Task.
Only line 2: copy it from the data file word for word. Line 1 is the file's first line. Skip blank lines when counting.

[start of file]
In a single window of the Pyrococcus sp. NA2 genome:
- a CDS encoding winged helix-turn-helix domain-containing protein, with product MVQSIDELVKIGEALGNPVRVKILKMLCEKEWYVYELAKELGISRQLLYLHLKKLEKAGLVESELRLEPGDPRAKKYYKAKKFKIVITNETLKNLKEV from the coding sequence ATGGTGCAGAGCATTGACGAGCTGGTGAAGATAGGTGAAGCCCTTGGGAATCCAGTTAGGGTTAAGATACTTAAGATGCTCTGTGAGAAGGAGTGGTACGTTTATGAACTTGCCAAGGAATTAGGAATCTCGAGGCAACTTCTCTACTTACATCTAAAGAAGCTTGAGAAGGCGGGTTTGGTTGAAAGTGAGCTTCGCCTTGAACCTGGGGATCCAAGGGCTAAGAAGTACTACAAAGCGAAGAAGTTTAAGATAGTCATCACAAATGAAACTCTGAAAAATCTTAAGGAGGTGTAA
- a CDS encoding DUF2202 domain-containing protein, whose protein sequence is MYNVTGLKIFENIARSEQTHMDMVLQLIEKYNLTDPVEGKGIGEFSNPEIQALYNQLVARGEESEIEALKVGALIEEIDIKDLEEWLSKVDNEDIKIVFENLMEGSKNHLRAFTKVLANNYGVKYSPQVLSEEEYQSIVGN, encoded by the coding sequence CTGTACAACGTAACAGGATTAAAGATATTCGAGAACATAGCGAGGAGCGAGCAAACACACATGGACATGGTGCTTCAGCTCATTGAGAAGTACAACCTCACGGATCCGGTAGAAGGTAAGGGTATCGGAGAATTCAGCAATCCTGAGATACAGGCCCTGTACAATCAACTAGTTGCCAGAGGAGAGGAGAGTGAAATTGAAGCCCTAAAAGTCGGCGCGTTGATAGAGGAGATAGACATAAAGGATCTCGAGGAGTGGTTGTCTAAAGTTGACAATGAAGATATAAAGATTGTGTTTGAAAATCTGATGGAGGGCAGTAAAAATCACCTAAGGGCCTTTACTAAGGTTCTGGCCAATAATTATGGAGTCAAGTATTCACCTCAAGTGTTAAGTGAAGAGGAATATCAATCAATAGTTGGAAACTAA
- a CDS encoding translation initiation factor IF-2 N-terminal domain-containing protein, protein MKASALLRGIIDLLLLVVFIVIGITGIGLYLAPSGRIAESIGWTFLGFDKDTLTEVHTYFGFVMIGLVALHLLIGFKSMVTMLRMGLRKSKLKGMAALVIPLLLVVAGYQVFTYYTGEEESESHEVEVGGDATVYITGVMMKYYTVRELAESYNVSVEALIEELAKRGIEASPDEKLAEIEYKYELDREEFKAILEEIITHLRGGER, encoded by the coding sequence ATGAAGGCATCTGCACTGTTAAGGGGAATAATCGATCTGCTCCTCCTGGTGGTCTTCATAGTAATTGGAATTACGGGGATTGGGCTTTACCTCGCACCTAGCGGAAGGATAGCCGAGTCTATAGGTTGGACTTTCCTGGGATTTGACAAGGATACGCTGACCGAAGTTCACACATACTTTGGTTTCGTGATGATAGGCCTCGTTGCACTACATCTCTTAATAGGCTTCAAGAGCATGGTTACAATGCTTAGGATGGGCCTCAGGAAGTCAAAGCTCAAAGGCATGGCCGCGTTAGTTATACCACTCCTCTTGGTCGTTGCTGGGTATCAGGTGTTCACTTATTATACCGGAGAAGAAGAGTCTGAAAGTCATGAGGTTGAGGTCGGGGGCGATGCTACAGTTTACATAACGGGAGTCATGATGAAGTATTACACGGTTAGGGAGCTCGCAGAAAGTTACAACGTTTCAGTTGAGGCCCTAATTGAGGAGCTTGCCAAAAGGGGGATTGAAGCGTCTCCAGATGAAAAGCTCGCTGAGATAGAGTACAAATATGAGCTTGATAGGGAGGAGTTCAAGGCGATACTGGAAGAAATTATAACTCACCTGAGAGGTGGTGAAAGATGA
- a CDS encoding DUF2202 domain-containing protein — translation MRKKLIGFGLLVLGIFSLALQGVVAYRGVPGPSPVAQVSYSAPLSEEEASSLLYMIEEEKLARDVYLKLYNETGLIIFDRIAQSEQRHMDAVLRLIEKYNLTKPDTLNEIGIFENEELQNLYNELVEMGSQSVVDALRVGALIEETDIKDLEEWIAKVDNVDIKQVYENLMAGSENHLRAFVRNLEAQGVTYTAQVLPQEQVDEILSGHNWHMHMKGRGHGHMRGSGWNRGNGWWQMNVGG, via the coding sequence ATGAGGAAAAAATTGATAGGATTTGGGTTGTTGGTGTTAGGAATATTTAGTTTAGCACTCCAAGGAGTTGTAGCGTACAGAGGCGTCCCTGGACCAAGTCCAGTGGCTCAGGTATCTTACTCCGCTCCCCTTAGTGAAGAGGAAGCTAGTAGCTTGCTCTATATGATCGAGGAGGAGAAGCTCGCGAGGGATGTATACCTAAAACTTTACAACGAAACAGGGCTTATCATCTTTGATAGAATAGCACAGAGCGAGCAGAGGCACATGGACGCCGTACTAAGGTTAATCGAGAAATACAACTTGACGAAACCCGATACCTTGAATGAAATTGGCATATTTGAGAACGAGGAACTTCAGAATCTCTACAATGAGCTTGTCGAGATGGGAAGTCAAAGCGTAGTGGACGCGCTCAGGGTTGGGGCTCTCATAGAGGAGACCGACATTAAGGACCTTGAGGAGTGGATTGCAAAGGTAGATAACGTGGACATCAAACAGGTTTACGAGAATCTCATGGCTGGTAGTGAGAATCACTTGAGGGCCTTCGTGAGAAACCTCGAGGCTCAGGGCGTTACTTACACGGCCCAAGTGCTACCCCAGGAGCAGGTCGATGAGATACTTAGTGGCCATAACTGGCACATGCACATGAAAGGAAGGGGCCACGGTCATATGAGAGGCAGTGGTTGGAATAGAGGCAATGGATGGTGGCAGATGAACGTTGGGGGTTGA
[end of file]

- a CDS encoding winged helix-turn-helix domain-containing protein, with product MVQSIDELVKIGEALGNPVRVKILKMLCEKEWYVYELAKELGISRQLLYLHLKKLEKAGLVESELRLEPGDPRAKKYYKAKKFKIVITNETLKNLKEV from the coding sequence ATGGTGCAGAGCATTGACGAGCTGGTGAAGATAGGTGAAGCCCTTGGGAATCCAGTTAGGGTTAAGATACTTAAGATGCTCTGTGAGAAGGAGTGGTACGTTTATGAACTTGCCAAGGAATTAGGAATCTCGAGGCAACTTCTCTACTTACATCTAAAGAAGCTTGAGAAGGCGGGTTTGGTTGAAAGTGAGCTTCGCCTTGAACCTGGGGATCCAAGGGCTAAGAAGTACTACAAAGCGAAGAAGTTTAAGATAGTCATCACAAATGAAACTCTGAAAAATCTTAAGGAGGTGTAA